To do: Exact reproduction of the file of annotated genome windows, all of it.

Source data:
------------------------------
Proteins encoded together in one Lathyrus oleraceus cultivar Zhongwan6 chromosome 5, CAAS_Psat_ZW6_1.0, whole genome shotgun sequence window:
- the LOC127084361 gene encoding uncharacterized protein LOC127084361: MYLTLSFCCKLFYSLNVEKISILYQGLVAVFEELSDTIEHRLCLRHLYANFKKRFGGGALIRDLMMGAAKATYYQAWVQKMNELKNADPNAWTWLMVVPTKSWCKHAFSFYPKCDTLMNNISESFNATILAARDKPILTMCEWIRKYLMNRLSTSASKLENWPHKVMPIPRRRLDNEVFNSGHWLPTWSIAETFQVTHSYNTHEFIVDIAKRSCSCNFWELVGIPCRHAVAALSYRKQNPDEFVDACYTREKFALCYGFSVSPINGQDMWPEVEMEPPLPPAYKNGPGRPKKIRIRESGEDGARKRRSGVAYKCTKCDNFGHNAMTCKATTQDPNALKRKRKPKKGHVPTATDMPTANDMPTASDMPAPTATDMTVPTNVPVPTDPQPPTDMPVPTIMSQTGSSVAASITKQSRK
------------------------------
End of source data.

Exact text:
Proteins encoded together in one Lathyrus oleraceus cultivar Zhongwan6 chromosome 5, CAAS_Psat_ZW6_1.0, whole genome shotgun sequence window:
- the LOC127084361 gene encoding uncharacterized protein LOC127084361: MYLTLSFCCKLFYSLNVEKISILYQGLVAVFEELSDTIEHRLCLRHLYANFKKRFGGGALIRDLMMGAAKATYYQAWVQKMNELKNADPNAWTWLMVVPTKSWCKHAFSFYPKCDTLMNNISESFNATILAARDKPILTMCEWIRKYLMNRLSTSASKLENWPHKVMPIPRRRLDNEVFNSGHWLPTWSIAETFQVTHSYNTHEFIVDIAKRSCSCNFWELVGIPCRHAVAALSYRKQNPDEFVDACYTREKFALCYGFSVSPINGQDMWPEVEMEPPLPPAYKNGPGRPKKIRIRESGEDGARKRRSGVAYKCTKCDNFGHNAMTCKATTQDPNALKRKRKPKKGHVPTATDMPTANDMPTASDMPAPTATDMTVPTNVPVPTDPQPPTDMPVPTIMSQTGSSVAASITKQSRK